JP Morgan, Others May Review Nigeria’s Exclusion From Bond Indices

JP Morgan, Others May Review Nigeria’s Exclusion From Bond Indices
Oladejo Amos
Foreign portfolio investors who have been on the slide lines are likely to stage a comeback as transparency and liquidity will be restored to the market, analysts have said.
They noted that the exclusion of Nigeria from emerging market bond indices (especially the JP Morgan EM Bond Index and the Barclays Bank Government Bond Index) will likely be reviewed in the coming months
According to them, the special treatment status in the MSCI Frontier Market index is expected to the revised in the near term.
The analysts at United Capital said that based on the new policy, Secondary Market Intervention Sales, SMIS, would allow the CBN to participate in the interbank market while the authorized dealers who will be transacting alongside the primary dealers are free to source FX from autonomous sources as well as inflows from remittances, Foreign Portifolio Investments and Foreign Direct Investments.
In spite of this, they added, the CBN still retains its position as the largest single seller in the market, hence its strong market power in determining the direction of the exchange rate at any point in time.
“We think this swing power is necessary to minimize volatility in order to sustain offshore interest in the Nigerian market,” the analyst said.
On the implications for naira assets, they said that naira will appreciate in the parallel market as supply increases, though an initial volatility when the interbank/autonomous market opens on Monday, June 20 is expected.
“However, the gap between the interbank and the parallel market is likely to narrow. In the medium term, the sources of FX supply for BDCs are expected to widen, suggesting a possible strengthening of the Naira in that segment.
“We highlight that the 41 items classified as non valid for foreign exchange remain inadmissible in the Nigerian FX market, suggesting that the sources of demand at the parallel are likely to remain healthy.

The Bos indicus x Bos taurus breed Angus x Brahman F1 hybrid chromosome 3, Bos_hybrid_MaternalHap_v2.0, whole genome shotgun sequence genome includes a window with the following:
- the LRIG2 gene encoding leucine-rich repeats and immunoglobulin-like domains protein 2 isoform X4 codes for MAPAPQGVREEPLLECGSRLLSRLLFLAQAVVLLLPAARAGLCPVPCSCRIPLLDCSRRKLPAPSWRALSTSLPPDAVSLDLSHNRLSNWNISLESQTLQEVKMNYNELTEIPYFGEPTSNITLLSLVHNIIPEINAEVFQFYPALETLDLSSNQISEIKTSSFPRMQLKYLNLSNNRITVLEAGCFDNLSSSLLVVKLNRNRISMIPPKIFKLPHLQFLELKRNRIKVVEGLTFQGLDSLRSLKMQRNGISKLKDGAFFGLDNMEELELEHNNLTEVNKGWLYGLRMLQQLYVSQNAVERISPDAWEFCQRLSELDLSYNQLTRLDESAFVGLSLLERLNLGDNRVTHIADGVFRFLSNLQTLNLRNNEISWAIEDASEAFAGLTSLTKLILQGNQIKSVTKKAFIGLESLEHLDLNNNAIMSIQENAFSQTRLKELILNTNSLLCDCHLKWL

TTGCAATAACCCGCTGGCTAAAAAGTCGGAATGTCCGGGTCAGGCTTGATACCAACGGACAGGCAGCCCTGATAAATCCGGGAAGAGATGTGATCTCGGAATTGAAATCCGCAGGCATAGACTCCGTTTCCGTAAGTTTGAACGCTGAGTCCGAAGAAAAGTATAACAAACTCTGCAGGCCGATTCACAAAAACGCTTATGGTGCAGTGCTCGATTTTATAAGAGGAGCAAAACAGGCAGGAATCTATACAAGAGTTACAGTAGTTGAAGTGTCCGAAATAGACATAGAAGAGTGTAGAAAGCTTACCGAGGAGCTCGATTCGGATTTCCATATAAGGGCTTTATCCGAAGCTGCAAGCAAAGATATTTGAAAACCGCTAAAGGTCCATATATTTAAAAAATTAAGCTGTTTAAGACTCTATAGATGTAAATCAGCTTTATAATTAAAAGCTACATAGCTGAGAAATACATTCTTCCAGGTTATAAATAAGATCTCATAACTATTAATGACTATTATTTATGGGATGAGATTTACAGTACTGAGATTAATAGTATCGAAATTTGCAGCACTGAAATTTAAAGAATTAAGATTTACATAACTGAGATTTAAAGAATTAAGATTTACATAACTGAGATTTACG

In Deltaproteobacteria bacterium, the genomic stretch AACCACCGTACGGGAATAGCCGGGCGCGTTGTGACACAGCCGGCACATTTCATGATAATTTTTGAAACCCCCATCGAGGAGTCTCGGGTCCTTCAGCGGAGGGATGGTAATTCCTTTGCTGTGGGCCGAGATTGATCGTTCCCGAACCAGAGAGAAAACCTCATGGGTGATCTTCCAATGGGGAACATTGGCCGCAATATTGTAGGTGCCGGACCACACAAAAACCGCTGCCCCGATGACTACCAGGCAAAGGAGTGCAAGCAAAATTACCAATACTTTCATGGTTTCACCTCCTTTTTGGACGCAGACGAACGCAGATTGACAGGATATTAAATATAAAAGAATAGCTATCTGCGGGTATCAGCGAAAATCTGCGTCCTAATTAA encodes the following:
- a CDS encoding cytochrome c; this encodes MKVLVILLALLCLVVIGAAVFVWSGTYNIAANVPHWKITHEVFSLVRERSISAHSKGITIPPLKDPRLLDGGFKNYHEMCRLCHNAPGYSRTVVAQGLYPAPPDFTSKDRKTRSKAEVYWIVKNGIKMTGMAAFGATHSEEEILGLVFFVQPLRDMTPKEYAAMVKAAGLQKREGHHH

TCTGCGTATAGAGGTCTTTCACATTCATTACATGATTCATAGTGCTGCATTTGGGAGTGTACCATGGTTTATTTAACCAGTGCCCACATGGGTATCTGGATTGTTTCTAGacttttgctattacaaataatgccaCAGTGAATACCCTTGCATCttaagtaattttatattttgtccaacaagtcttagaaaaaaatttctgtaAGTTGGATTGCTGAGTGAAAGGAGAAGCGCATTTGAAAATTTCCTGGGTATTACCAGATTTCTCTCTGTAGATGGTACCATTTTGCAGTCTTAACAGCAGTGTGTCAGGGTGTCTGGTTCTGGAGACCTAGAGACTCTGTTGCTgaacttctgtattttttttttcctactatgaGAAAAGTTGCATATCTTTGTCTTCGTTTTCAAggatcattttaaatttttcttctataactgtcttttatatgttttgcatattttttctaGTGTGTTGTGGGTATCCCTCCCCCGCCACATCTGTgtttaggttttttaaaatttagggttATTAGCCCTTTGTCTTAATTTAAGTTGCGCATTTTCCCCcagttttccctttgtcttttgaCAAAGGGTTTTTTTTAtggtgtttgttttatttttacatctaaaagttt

“While we think intervention in critical sectors is in order, we are not convinced about how the CBN intends to enforce this restriction given that we expect the interbank market to operate in a way that allows players to set prices, as opposed to the order-driven quotes in the old FX regime,” they said.
To the Head, Research and Strategy, GTI Securities Limited, Mr. Chuks Anyanwu, the floating of the naira will see the official rate gravitate more towards the parallel market rate before finding its bearing, since the rate will now be determined by market forces of demand and supply.
He said, “We expect this to eliminate the incentive to hoard the dollar which will subsequently increase the dollar supply even from Nigerians.
“We expect the high currency volatility risk to subside thereby encouraging foreign investors who have been hanging in the fringes to take advantage of the opportunities in Naira denominated instruments (fixed income and equities).”
He added that local institutional investors like Pension Fund Administrators who have shown considerable apathy for equities investments as a result of the high volatility created by the exodus of foreign portfolio investors, who traditional accounts for up to 55 per cent of transaction volumes on the Nigerian bourse, will have the impetus to also take advantage of the opportunities in the market considering that most stocks that fit their stringent investment criteria’s are trading at considerable discounts.
“We also expect local retail investors to jump right into the market for stocks that have very strong fundamentals in anticipation of the resurgence of the foreign portfolio investors and local institutional investors who will only target cheap large cap companies trading at discounts because the market revival will start from top (large cap companies with strong fundamentals) to bottom of the market,” he added.